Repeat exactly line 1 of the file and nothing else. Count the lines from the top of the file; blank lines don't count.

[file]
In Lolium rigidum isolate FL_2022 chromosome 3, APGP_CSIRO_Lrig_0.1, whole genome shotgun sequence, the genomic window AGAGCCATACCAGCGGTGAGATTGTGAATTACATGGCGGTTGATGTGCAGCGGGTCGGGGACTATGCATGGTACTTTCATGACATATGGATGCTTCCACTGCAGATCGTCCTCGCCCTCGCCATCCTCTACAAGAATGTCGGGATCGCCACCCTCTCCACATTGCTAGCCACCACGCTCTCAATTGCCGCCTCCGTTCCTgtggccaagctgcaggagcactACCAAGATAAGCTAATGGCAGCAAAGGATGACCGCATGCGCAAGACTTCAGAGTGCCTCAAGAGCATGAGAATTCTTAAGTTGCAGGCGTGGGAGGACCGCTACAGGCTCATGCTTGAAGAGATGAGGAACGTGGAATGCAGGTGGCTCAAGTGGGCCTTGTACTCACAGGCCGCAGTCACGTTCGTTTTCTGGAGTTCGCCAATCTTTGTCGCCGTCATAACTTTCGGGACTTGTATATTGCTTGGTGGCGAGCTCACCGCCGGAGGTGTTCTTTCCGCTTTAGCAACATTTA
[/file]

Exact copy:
In Lolium rigidum isolate FL_2022 chromosome 3, APGP_CSIRO_Lrig_0.1, whole genome shotgun sequence, the genomic window AGAGCCATACCAGCGGTGAGATTGTGAATTACATGGCGGTTGATGTGCAGCGGGTCGGGGACTATGCATGGTACTTTCATGACATATGGATGCTTCCACTGCAGATCGTCCTCGCCCTCGCCATCCTCTACAAGAATGTCGGGATCGCCACCCTCTCCACATTGCTAGCCACCACGCTCTCAATTGCCGCCTCCGTTCCTgtggccaagctgcaggagcactACCAAGATAAGCTAATGGCAGCAAAGGATGACCGCATGCGCAAGACTTCAGAGTGCCTCAAGAGCATGAGAATTCTTAAGTTGCAGGCGTGGGAGGACCGCTACAGGCTCATGCTTGAAGAGATGAGGAACGTGGAATGCAGGTGGCTCAAGTGGGCCTTGTACTCACAGGCCGCAGTCACGTTCGTTTTCTGGAGTTCGCCAATCTTTGTCGCCGTCATAACTTTCGGGACTTGTATATTGCTTGGTGGCGAGCTCACCGCCGGAGGTGTTCTTTCCGCTTTAGCAACATTTA